Gravity Sketch Footwear Design to Rhino

Quick shoe design created in Gravity Sketch and imported into Rhino using the GS Rhino import plugin.


awesome!! I’d love to see a video on this workflow if you’d be willing to do one!

This is a test shoe sketch in Gravity Sketch and imported into Rhino using the import plugin.

The Rhino file is attached so that you can have a closer look.Rhino_Gravity_Sketch_Shoe.3dm (3.9 MB)

1 Like

We didn’t record the creation of this shoe but we have more on the way. I made a little video that explains how to get the Gravity Sketch file into Rhino. We can make a new one if that would be of interest to the community.


YES!! more!!

Impressive demo. Can you clarify the current situation regarding the ability to use the Rhino plugin with the ‘Business’ and ‘Individual’ versions of GS?

Also, where can one download the plugin?

Very impressive work Seyi, this is showing great potential that could be more expansive and inclusive to your current core value proposition.

As you know we users are all different and have different preferences and needs. In the case of our team we don’t see a lot of value in modeling in VR. We do a lot of modeling work, and we do a lot of VR work, and are very comfortable having VR being a viewing/presentation/review mode (what it does best), and then use the tools that are best for each topology type to do the modeling work.

In your case, offering a way to bring one Rhino model (I say one, as a starting point) and meet as a team, walk around it, having such model displaying all the same materials/layers/names that it had in Rhino, and be able to mark-up/sketch annotations would be really useful.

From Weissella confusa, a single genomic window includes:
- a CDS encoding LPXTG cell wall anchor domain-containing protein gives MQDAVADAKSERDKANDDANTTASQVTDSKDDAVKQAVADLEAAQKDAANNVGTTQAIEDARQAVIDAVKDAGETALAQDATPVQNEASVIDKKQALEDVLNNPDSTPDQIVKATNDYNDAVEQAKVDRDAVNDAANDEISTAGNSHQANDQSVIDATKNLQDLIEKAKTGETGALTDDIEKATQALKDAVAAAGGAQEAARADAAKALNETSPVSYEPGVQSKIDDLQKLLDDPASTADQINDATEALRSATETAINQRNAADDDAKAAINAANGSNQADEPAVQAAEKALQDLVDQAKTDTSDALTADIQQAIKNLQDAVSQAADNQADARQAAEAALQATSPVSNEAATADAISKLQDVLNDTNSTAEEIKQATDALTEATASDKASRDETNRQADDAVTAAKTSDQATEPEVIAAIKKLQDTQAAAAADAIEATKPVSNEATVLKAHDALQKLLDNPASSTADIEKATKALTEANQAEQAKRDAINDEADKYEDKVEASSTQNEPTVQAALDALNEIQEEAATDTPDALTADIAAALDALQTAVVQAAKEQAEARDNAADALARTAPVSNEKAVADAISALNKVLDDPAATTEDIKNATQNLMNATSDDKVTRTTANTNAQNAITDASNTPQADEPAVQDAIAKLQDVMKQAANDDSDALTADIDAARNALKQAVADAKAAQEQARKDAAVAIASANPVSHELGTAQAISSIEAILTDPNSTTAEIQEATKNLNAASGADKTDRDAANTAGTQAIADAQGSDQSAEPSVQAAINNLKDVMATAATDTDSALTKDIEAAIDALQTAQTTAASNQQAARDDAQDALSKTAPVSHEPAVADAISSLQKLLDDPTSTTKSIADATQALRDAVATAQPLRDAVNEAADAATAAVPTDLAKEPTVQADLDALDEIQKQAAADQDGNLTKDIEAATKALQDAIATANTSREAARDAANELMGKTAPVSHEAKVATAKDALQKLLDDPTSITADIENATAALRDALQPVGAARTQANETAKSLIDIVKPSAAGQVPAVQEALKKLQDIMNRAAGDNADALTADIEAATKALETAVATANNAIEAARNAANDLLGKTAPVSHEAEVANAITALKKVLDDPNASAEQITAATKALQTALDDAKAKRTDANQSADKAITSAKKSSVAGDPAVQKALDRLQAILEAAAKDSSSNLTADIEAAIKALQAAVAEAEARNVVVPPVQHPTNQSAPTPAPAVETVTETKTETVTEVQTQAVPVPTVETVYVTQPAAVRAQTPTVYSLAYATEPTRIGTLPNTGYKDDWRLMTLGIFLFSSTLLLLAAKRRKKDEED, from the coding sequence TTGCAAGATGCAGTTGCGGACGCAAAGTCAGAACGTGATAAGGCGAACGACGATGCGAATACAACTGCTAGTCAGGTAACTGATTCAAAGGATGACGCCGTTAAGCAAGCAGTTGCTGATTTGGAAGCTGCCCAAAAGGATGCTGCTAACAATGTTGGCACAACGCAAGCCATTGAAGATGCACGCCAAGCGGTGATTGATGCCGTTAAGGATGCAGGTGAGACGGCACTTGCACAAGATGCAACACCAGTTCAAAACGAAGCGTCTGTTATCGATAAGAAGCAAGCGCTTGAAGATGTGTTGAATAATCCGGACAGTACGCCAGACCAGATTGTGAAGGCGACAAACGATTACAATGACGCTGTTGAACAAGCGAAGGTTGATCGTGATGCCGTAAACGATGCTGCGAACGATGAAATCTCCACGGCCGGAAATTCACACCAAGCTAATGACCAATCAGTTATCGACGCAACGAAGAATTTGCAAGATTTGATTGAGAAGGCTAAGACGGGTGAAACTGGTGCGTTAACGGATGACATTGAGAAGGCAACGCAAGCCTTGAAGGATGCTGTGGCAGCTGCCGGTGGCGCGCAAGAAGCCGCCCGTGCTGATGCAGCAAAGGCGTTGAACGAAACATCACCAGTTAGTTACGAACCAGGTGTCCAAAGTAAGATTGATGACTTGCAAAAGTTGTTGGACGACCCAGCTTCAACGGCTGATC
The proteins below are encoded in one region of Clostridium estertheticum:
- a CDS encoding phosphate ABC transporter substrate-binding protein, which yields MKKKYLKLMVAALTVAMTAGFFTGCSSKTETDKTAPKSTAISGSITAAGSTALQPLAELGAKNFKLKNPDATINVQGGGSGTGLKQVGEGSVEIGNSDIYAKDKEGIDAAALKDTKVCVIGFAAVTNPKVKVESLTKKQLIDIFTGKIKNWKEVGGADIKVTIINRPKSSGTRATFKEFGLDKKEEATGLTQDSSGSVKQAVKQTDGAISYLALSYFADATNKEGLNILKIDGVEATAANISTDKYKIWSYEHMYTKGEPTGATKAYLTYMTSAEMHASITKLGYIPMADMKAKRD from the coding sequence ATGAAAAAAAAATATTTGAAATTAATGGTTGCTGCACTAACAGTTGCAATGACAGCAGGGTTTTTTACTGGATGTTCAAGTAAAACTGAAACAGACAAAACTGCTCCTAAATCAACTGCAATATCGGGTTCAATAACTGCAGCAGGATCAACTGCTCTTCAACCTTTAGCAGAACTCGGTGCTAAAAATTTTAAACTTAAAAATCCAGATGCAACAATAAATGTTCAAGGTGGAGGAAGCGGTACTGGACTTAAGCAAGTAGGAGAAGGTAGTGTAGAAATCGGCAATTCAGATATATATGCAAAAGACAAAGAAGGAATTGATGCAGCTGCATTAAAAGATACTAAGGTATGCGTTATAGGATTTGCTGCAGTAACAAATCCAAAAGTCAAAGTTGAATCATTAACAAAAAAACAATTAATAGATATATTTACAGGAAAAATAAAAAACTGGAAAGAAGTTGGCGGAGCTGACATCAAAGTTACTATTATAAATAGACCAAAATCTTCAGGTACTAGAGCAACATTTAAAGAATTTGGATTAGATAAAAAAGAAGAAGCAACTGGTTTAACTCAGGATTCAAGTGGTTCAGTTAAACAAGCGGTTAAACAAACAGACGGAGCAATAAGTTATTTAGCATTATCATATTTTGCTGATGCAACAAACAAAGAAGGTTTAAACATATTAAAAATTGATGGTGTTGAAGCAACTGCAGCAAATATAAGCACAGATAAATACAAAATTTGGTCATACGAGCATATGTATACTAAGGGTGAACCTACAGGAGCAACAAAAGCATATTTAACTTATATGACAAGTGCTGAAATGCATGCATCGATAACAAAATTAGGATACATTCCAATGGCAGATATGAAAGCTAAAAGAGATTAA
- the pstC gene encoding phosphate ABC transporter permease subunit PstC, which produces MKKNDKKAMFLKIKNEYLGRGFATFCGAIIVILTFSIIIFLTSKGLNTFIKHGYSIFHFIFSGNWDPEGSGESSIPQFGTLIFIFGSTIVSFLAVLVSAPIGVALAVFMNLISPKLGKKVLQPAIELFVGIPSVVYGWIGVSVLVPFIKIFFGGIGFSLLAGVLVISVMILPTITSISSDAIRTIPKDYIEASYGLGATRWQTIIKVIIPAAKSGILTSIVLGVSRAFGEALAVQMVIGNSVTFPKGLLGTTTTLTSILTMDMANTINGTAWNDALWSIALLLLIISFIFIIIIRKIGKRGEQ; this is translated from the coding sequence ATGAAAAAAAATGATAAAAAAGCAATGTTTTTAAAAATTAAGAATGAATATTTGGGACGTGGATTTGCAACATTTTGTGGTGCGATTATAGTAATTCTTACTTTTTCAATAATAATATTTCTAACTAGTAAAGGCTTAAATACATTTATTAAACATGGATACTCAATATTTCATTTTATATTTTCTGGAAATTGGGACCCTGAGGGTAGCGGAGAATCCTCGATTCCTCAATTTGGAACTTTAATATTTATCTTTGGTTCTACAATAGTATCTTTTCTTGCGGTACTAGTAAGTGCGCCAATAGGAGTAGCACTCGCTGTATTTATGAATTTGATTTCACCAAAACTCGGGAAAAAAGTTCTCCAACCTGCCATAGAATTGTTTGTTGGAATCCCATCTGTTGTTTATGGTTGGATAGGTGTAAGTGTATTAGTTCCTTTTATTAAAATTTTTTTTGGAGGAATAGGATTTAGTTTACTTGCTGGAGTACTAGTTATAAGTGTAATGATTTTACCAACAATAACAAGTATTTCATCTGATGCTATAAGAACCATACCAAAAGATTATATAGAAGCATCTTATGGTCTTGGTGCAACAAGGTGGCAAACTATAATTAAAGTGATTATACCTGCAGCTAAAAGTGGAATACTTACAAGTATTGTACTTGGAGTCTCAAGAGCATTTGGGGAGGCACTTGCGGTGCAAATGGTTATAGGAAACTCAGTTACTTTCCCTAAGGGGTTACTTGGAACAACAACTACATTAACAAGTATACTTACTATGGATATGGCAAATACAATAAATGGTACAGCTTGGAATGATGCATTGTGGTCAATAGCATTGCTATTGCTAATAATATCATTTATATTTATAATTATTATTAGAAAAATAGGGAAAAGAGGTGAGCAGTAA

Then of course do the round-trip back to Rhino. And as in any real world meeting goes, there would be more than one rhino file involved. So you would need to have a way to send 3-5 file to a Gravity sketch session, review/mark up each and then get back to work in rhino. In future builds you can have comparative sessions between models (flipping them like layers on-off), etc.

All this needs to be done simply: A little toolbar/or ‘watch folder’ that handles all this bureaucratic steps between points A and B, and all the round-tripping. The idea of going to a ‘cloud’ lobby looking for stuff is not very appealing, and adds a lot of friction and cognitive load IMO. Also a modeler should be able to be still in rhino and send updates to the meeting, so live-linking to Rhino makes even more sense, tools like Rhino.Inside let you do that.

In summary: if you can have a tool that you can open rhino files, review concurrently with team, and mark it up, you have something very exciting and very useful. Also please price it right, there’s a lot of nonsense pricing in your industry.